More and more, women are trying to take charge of what we're in charge of, which, among a list of other duties, includes our children, our homes, and our recreation time. Women control approximately 80 percent of every consumer dollar spent, and, we are becoming increasingly knowledgeable about spending it, too. Home improvement, home purchasing, and the renovation business are just some notable areas where women are flexing their muscles. In 2005, women bought 47 percent of all painting supplies, and nearly half of all new bathtubs! Best Buy, a consumer electronics retailer that historically sold its products predominately to boys and men, saw a dramatic flip several years ago, and now, women outspend men $55 billion to $41 billion. That's significant buying power, isn't it?
In many domains in life, we're shattering old taboos about what we can or can't do, i.e., wield a hammer, purchase dry-wall, handle a mortgage. Whether we're in charge of the purse or not, we're influencing 90 percent of the total purchases. Hmmm. Did Atlas blink?
The female message is loud and clear. "Make way...we're taking our seat at the table." Based on the signals women are sending, many companies have begun to realign their marketing and design practices, and are reaching out to an increasingly female-centric consumer base that has more financial muscle and purchasing independence than ever before. Even with the economy in its current chaotic state of flux, women are a force to be reckoned with. The earth's largest consumer group is made up of women, and we spend about $5 trillion worldwide. More and more companies in the United States and elsewhere are waking up to the fact that if they overlook women, they do so at their own financial peril.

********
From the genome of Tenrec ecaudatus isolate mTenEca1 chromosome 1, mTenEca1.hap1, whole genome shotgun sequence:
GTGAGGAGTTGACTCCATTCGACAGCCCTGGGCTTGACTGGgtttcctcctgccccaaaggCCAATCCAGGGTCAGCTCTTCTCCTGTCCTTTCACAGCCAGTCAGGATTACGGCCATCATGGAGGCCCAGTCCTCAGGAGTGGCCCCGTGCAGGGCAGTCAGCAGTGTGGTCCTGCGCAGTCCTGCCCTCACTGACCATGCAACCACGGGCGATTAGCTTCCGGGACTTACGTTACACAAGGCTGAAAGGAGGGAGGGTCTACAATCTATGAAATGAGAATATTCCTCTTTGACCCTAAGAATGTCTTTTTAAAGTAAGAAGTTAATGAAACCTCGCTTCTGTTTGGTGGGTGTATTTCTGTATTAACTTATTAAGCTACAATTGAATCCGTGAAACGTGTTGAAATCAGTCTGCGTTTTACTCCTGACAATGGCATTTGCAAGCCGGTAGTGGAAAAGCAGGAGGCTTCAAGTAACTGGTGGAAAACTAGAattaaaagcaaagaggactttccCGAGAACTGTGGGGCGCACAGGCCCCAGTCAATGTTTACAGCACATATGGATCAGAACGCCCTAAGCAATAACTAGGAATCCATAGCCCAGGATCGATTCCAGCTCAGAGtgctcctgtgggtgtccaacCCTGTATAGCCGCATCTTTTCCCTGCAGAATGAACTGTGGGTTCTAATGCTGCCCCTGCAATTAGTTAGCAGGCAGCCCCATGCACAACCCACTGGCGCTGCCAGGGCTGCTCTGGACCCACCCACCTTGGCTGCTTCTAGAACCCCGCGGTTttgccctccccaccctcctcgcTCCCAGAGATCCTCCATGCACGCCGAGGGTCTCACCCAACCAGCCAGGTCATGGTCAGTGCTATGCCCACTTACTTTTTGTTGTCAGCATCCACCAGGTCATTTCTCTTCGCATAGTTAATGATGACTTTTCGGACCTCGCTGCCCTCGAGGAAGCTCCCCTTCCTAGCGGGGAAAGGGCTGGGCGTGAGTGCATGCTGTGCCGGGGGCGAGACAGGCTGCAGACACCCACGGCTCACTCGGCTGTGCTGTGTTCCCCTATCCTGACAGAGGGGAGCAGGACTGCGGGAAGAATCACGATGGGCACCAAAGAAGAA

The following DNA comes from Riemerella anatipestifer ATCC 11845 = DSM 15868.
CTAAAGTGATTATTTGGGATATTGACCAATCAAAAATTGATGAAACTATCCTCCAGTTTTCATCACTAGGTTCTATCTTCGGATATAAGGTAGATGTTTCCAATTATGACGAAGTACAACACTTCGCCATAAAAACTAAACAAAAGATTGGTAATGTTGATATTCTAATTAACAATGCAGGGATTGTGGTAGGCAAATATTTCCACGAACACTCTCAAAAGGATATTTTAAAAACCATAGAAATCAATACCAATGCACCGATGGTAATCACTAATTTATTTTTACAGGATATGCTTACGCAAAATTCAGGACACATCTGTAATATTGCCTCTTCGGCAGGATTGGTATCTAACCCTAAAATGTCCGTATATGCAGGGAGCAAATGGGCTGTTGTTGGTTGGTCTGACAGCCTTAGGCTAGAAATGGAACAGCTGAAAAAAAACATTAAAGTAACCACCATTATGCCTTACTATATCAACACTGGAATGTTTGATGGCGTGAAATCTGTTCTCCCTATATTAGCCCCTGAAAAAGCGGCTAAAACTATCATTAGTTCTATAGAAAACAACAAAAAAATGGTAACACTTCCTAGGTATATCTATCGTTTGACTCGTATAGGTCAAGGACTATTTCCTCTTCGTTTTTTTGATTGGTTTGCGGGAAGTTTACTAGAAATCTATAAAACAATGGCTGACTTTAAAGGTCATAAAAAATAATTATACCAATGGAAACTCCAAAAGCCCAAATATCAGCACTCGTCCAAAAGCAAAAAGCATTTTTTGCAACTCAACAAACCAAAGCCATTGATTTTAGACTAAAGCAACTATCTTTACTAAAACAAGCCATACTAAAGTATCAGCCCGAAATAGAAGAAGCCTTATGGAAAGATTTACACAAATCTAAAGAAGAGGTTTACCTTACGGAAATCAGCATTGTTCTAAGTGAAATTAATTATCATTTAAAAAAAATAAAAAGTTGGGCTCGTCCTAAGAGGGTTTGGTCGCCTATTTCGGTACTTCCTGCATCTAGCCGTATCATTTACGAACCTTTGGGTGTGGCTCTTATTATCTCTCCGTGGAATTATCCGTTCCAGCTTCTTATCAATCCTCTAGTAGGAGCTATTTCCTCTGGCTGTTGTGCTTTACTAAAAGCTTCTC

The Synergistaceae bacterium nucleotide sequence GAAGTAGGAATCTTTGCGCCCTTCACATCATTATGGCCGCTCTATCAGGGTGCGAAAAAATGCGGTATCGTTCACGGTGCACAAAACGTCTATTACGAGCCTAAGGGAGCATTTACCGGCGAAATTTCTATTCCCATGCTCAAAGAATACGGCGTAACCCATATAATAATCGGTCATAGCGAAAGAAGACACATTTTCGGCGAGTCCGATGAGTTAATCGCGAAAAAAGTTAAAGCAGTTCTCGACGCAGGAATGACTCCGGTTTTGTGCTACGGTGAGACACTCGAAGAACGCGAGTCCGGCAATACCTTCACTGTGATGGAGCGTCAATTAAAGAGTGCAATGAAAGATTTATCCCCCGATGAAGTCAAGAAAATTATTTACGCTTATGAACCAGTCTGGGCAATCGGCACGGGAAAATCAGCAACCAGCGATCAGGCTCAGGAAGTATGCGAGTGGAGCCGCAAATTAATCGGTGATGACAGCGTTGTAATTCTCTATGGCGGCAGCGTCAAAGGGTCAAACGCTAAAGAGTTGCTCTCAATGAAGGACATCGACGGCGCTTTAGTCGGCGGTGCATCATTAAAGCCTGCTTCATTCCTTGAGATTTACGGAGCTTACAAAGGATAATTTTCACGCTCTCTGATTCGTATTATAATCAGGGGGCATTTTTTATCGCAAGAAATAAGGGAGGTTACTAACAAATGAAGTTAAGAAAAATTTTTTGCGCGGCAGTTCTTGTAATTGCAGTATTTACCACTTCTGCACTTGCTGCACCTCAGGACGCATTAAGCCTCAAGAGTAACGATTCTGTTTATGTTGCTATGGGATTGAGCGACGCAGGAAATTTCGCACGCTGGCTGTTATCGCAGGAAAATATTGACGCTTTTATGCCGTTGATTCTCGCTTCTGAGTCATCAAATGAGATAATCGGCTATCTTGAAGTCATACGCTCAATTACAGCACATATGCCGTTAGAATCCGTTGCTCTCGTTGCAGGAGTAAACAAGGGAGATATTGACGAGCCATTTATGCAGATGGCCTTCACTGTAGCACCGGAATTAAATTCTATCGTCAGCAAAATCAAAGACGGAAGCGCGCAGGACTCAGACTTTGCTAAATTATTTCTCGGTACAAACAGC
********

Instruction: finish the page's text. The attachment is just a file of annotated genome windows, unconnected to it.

All over the globe, take-charge women are creating new landscapes, constructing new options, and charting alternate pathways for the young girls of the future. Our gender numbers have been gradually increasing, and as of November 1, 2006, there were 152 million females in the United States alone...upending the males, whose numbers topped out at 148 million. In 2007, of the 120 million women age 16 years and over, 71 million -- or 59.3% were labor force participants. And in 2007, 3.5 million of those women worked in nontraditional occupations. Some statisticians surmise that if the current trends continue, women will earn more money in the US than men by 2028. If that is indeed the case, we'll have accomplished the unimaginable; instead of simply serving the proverbial meal to others, we'll be cutting a substantial wedge from the mother lode for ourselves. Now, that's a prediction worth saluting.
But here is where statistics and hard numbers can be disconcerting, and fail to paint an entirely accurate global picture. Though women are nearly half of the US workforce, and women in fact perform 66 percent of the world's work, do we claim ownership of nearly half of the wealth? Nope. Not even close. Here in the US, despite the 1963 equal pay for equal work law, women only earn 77 cents to the dollar compared to men. Globally, we earn only 10 percent of the world's income, and own less than 1 percent of the world's land. As for our seat at the table, are we being equitably represented? Sadly, no...not yet. As of 2005, a United Nations study showed that nearly 96 percent of all Heads of State were men, and about 92 percent of all presiding officers of parliament were men.
Wouldn't you think that because of the sheer number of women that the global issues confronting and confounding women's experience would be better addressed, and command a more prominent place on the national agenda? What is a woman's worth, after all? Perhaps buying power and even the impact of sheer number is not enough. Bella Abzug, famous American Congresswoman and leader of the woman's movement once said, "They used to give us a day -- it was called International Women's Day. In 1975 they gave us a year, the Year of the Woman. Then from 1975 to 1985, they gave us a decade, the Decade of the Woman. I said at the time, who knows. If we behave, they may let us into the whole thing. Well we didn't behave and here we are."
At this seminal moment in history when Americans inaugurate the first African American President, we have an opportunity to dismantle stereotypes and mindsets that restrict the well-being and growth of our society -- including the unbalanced status and representation of women. I am looking forward to it.
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